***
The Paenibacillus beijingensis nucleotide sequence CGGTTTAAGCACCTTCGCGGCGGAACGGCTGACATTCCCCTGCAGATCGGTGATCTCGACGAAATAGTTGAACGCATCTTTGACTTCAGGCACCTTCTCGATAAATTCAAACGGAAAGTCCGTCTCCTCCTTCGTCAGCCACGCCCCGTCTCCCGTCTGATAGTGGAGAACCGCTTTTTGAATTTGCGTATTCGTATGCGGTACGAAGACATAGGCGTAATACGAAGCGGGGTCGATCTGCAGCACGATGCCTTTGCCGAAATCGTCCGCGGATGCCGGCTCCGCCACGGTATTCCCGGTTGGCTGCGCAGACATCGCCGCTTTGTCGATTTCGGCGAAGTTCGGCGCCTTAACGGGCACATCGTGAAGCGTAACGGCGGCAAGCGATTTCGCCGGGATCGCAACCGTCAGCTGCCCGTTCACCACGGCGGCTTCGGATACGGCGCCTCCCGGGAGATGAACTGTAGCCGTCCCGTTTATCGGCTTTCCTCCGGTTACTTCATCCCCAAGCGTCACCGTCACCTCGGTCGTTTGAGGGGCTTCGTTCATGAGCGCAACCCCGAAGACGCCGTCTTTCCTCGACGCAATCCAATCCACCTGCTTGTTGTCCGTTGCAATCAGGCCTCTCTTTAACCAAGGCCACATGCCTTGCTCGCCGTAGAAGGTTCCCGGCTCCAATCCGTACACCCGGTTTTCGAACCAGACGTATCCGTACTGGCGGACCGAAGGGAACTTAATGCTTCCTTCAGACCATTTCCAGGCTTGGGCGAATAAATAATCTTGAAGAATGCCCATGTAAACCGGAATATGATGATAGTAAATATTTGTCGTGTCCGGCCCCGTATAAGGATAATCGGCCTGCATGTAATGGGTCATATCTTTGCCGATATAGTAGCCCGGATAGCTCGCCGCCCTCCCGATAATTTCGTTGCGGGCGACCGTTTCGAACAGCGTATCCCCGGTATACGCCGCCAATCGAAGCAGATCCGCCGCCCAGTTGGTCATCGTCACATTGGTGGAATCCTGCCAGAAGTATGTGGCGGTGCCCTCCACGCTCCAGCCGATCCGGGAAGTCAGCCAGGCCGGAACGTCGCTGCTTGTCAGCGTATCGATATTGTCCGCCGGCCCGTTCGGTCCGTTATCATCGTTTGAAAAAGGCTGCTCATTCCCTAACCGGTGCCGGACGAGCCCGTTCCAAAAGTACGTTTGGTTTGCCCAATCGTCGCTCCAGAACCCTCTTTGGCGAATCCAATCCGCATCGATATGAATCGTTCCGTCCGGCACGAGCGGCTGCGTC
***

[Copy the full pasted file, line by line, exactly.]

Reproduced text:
The Paenibacillus beijingensis nucleotide sequence CGGTTTAAGCACCTTCGCGGCGGAACGGCTGACATTCCCCTGCAGATCGGTGATCTCGACGAAATAGTTGAACGCATCTTTGACTTCAGGCACCTTCTCGATAAATTCAAACGGAAAGTCCGTCTCCTCCTTCGTCAGCCACGCCCCGTCTCCCGTCTGATAGTGGAGAACCGCTTTTTGAATTTGCGTATTCGTATGCGGTACGAAGACATAGGCGTAATACGAAGCGGGGTCGATCTGCAGCACGATGCCTTTGCCGAAATCGTCCGCGGATGCCGGCTCCGCCACGGTATTCCCGGTTGGCTGCGCAGACATCGCCGCTTTGTCGATTTCGGCGAAGTTCGGCGCCTTAACGGGCACATCGTGAAGCGTAACGGCGGCAAGCGATTTCGCCGGGATCGCAACCGTCAGCTGCCCGTTCACCACGGCGGCTTCGGATACGGCGCCTCCCGGGAGATGAACTGTAGCCGTCCCGTTTATCGGCTTTCCTCCGGTTACTTCATCCCCAAGCGTCACCGTCACCTCGGTCGTTTGAGGGGCTTCGTTCATGAGCGCAACCCCGAAGACGCCGTCTTTCCTCGACGCAATCCAATCCACCTGCTTGTTGTCCGTTGCAATCAGGCCTCTCTTTAACCAAGGCCACATGCCTTGCTCGCCGTAGAAGGTTCCCGGCTCCAATCCGTACACCCGGTTTTCGAACCAGACGTATCCGTACTGGCGGACCGAAGGGAACTTAATGCTTCCTTCAGACCATTTCCAGGCTTGGGCGAATAAATAATCTTGAAGAATGCCCATGTAAACCGGAATATGATGATAGTAAATATTTGTCGTGTCCGGCCCCGTATAAGGATAATCGGCCTGCATGTAATGGGTCATATCTTTGCCGATATAGTAGCCCGGATAGCTCGCCGCCCTCCCGATAATTTCGTTGCGGGCGACCGTTTCGAACAGCGTATCCCCGGTATACGCCGCCAATCGAAGCAGATCCGCCGCCCAGTTGGTCATCGTCACATTGGTGGAATCCTGCCAGAAGTATGTGGCGGTGCCCTCCACGCTCCAGCCGATCCGGGAAGTCAGCCAGGCCGGAACGTCGCTGCTTGTCAGCGTATCGATATTGTCCGCCGGCCCGTTCGGTCCGTTATCATCGTTTGAAAAAGGCTGCTCATTCCCTAACCGGTGCCGGACGAGCCCGTTCCAAAAGTACGTTTGGTTTGCCCAATCGTCGCTCCAGAACCCTCTTTGGCGAATCCAATCCGCATCGATATGAATCGTTCCGTCCGGCACGAGCGGCTGCGTC